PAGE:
SAY MY NAME SAY MY NAME

In this poem, ns poet calls on place, ancestors, y history to sufrir witness to los dignity of their name. Lock recall exactly how their ancestors “acknowledged my roots grew in two / places” and how their surname “is ns definition the resilience.” con Black/Indigenous, Pasifika, y West eastern heritage, the poet speaks to those who mispronounce your name: “Say it best or don’t say that at all / for identificación am Meleika.”


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Meleika Gesa-Fatafehi aka Vika Mana, is a proud torre Strait Islander y Tongan storyteller the takes numerous forms. Castle descend from the Zagareb y Dauareb tribes of Mer Island y the village of Fahefa in Tonga. They do poetry, compose criticism, breathe life right into worlds. They"ve composed for Overland, The large Issue, The Saturday Paper and several publication both at home and internationally.

Estás mirando: Say my name say my name


Pádraig Ó Tuama, host: My name is Pádraig Ó Tuama, y lots of the time, poetry can be seen as an summary art. However often, i think, a poet is trying come say something about “I am,” trying to speak of ns dignity y the power of their own life, y that they’re utilizing that an effective word “I” y locating it in ns poem, to say something it is true for them. Y because that that, it’s true for many.

Ó Tuama: “Say my Name” by Meleika Gesa-Fatafehi:

“My surname was my surname beforeI walked among the livingbefore identificación could breathebefore me gustaría had lungs to fillbefore my great grandmother passedand everyone was left come grieve

My name was birthed desde a dreamA whisper desde gods to ns kingA shout into ns stars that producedanother that shone together brightThey hosted me without being burnt, humming lullabies in pidgin

My name was passed abajo from myancestorsThey recognized my roots grew in twoplacesSo, castle ripped my name from the oceanand blended it into los bloodlines of my totems

My name has survived los destruction that worldsand the genocidal rebirthing that so-called onesIt’s escaped ns overwhelmed jaw of los death bringerMany uno timeIt has actually survived los conflicts that brought about my gods,from both lands, discovering me together kin,but noticing that identificación am painfully unrecognisable and lostThey room incapable that understandingthe international tongue that was compelled on me

My name has actually escaped cyclones y their daughtersIt has actually been blessed by los deadAs they combined dirt, salt y liquid red,into my fleshMy name is the definition the resilienceIt is ns warrior the manifested since of warriors

So, forgive me as identificación roll my eye or sigh as youmispronounce my nameover and over againOr as soon as you give me anotherthat dishonours mine mothers y fathersThat doesn’t recognize my lineage to my isla homeor ns scents the rainforest y ocean foam

You will certainly not stand below on stolen landand whitewash my nameFor the is dos words intertwinedholding as much power as ns hurricaneSay it best or nothing say it at allFor identificación am MeleikaI will certainly answer when you call”

Ó Tuama: This poem is such an interesting one in terms of tracing ns importance of name y asserting, with full strength and validity and truth and power — ns power of a hurricane — that the name should be pronounced correctly and not made come sound prefer something else that somebody can think, “Oh, her name sounds choose that, so I’ll just contact you what i recognize it to be rather than speak to you the name it is yours.” This poem recognizes that the name carries en it heritage and story and dignity y power y resistances come empire y colonization.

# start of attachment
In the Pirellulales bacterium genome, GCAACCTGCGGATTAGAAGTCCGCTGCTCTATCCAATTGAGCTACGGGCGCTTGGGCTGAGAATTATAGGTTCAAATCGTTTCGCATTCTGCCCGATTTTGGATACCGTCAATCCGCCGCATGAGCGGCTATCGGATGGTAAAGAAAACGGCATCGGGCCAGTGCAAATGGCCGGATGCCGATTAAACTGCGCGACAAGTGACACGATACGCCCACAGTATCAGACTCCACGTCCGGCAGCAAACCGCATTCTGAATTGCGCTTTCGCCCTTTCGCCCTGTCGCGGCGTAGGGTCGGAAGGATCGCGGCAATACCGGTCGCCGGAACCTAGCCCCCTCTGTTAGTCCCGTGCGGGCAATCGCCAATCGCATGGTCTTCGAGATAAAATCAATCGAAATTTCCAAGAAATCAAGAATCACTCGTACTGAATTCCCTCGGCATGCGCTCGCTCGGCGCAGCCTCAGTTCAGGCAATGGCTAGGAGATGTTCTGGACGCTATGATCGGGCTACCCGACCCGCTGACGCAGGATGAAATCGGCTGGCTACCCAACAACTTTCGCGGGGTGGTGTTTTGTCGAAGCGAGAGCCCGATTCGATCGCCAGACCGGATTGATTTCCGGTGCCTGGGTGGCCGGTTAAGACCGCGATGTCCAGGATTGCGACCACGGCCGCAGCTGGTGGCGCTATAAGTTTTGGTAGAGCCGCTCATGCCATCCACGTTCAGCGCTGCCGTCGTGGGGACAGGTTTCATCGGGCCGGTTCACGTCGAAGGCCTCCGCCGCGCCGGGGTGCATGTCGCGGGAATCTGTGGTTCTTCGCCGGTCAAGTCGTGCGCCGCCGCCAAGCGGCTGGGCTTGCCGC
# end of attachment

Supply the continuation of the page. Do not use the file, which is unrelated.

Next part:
Meleika Gesa-Fatafehi is one Indigenous/Black, Pasifika, y West asian writer. And she’s asserting los stories in she name, y the places that her surname comes from y the locations that her family tree comes from, with un sense the power y with ns sense of self-narration — un self-narration that has been intimidated by ns European projects for therefore often.

This poem has un dedication at los beginning that it, where she says, “Thank you, Dad, because that my name. Give thanks to you, Mom, because that letting me save it. Say thanks to you, Sydney Naan, because that saying my surname lovingly, every time. Lastly, give thanks to you, padre Annaan y the rest of mine ancestors. Me gustaría dedicate this all to you.” So even in ns dedication of this city there’s ancestors, current ancestors y long ancestors, y the recognition of gift able to keep un name because that hearing ns name being stated lovingly. And the name she’s giving to people — Sydney Naan, padre Annaan — los dedication of every one of this to every of ns ancestors, going regreso to ns places the she’s from y to los blood that courses in her veins the she is advertising needs to be handled its own terms, y not interpreted into any type of name the sounds choose it’s representar somewhere else.

Ó Tuama: This city does produce a real particularity the place, however it additionally opens up a real temporal, and even liminal, sociedad anónima of space y time. “My surname was my name prior to / i walked among the living / before me gustaría could breath <…> birthed representar a dream / ns whisper representar gods to ns king.” y then, this “I will answer when you call” is the eventualmente line. There’s ns quest, uno task, uno level of increasing to los dignity of being dubbed to be ns representative, you and many others — not just one, yet she is representing the mothers and the fathers that have actually come prior to her, the people to whom she’s dedicated ns poem and the human being who share ns languages that she knows and the languages that have actually been bring away away from her, also.